Friday, 30 July 2010

California Faces Total Meltdown

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Governor Schwarzenegger of California on Wednesday ordered furloughs for 156,000 of the state’s 237,000 employees. The estimated savings from these furloughs is $150,000,000 per month — only $80,000,000 of which comes from savings in general revenue — a drop in the bucket compared to the overall state deficit which stands at $19,000,000,000.

If the furloughs were permanent, the annual savings to the State of California would be $1,200,000,000, which means that it would take over 15 years of furloughs to close the state budget deficit. The furloughs will begin in August, but an earlier state furlough just ended in June. Schwarzenegger has offered, during the budget impasse, to pay state employees the federal minimum wage, but that offered has been rejected by Democrats in the State Assembly and state employee union leaders.

The Governor has also hinted that he will not sign a state budget at all unless the legislature enacts pension, spending, and tax reforms. John Chiang, the State Controller of California, has indicated that in the next couple of months his office will start issuing IOUs if the budget crisis continues, and Chaing also notes that the state will run out of cash in October. Democrats in the State Assembly have blamed Schwarzenegger for the crisis, and have vowed to protect education and welfare programs. Shannon Murphy, a spokesperson for State Assembly Speaker John Perez, states:  “It’s shocking that every single one of the governor’s budget moves deliberately hurt people.”

Patty Velez, president of the California Association of Professional Scientists, blames the Governor for taking “another punitive measure” against state employees. The sentiment of Californians, however, seems to be against the tax increases that are virtually the only way to pay California state employees in the current fiscal crisis. Last year, every state ballot initiative offered by the politicians in Sacramento was emphatically rejected, in some cases with the ballot initiative losing in every single county of the state.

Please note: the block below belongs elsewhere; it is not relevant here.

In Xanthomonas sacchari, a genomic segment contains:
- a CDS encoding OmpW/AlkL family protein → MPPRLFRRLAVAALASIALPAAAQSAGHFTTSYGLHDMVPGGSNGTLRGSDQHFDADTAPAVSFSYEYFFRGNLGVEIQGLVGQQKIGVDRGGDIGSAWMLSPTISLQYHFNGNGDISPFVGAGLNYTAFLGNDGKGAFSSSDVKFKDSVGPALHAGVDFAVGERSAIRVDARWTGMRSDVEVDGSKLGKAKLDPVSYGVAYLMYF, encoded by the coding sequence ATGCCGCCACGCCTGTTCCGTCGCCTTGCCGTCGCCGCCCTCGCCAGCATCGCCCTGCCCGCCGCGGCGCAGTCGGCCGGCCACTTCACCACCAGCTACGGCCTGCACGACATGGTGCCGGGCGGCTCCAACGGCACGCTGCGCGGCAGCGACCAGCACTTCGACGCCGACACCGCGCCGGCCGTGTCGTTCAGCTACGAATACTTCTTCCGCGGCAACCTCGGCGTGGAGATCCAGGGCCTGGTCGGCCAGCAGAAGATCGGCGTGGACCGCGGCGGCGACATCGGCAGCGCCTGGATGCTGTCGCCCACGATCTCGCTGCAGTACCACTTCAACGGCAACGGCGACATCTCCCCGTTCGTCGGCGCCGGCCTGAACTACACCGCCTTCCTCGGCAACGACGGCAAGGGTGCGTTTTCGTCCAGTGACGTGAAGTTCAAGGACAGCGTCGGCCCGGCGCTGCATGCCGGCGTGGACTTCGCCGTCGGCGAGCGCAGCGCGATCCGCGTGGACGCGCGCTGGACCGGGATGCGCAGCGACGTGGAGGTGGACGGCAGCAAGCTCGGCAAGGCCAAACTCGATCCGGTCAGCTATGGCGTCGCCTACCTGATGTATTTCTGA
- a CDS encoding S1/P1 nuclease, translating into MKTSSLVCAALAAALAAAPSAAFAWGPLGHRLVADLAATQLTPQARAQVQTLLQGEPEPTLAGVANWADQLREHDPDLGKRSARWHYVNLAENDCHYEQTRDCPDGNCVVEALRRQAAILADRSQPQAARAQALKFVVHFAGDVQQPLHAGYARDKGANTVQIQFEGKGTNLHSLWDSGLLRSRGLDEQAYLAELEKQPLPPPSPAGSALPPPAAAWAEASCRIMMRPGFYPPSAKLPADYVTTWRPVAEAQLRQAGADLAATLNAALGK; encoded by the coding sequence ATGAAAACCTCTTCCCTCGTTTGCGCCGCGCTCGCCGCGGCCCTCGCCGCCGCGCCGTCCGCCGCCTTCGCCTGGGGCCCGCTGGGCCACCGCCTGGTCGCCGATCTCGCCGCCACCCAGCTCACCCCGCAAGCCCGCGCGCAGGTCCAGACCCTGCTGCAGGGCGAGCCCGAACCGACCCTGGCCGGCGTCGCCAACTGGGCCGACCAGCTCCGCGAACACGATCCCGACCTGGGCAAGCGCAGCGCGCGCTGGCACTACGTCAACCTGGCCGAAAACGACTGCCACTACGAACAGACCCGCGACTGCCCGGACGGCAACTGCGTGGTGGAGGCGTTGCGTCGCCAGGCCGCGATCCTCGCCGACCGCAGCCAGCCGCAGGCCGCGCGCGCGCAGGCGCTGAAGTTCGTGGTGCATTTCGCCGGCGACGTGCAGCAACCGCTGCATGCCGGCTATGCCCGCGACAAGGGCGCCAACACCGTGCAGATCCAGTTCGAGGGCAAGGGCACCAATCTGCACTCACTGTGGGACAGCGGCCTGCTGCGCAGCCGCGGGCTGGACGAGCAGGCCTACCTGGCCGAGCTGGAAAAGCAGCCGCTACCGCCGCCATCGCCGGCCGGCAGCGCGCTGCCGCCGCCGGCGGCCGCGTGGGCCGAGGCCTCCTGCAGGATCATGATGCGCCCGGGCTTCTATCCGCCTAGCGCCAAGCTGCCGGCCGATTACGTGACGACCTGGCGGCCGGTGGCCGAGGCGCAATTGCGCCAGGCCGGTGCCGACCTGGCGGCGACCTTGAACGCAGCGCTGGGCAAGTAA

Some commonsense math may help explain the reason for the impasse. The population of California is about 36 million. The state deficit, therefore, is over $500 for every man, woman, and child in the state: over $2,000 for the average family of four. That is not what California state government is spending per person; it is just what California state government is spending over state revenue. The state budget itself (or what it will probably be, once a budget has been enacted) will probably be around $90,000,000,000 or about $2,500 per person in California. The average Californian is already paying about $2,000 per year in state taxes and revenue measures, or about $10,000 for a family of four. That is in addition to county and municipal taxes, which also are very high in California.

It is almost impossible to see what the politicians in California are going to do to keep the state from falling into the category of deadbeat governments we have seen recently, such as in Greece and other European nations. California, like Greece, is a beautiful land blessed with long coastlines, wonderful climate, nearby mountains, and many natural delights. The narcotic of government spending, however, has made California a junkie — and no one can know how it will get its next fix.

Photo of Arnold Schwarzenegger: AP Images

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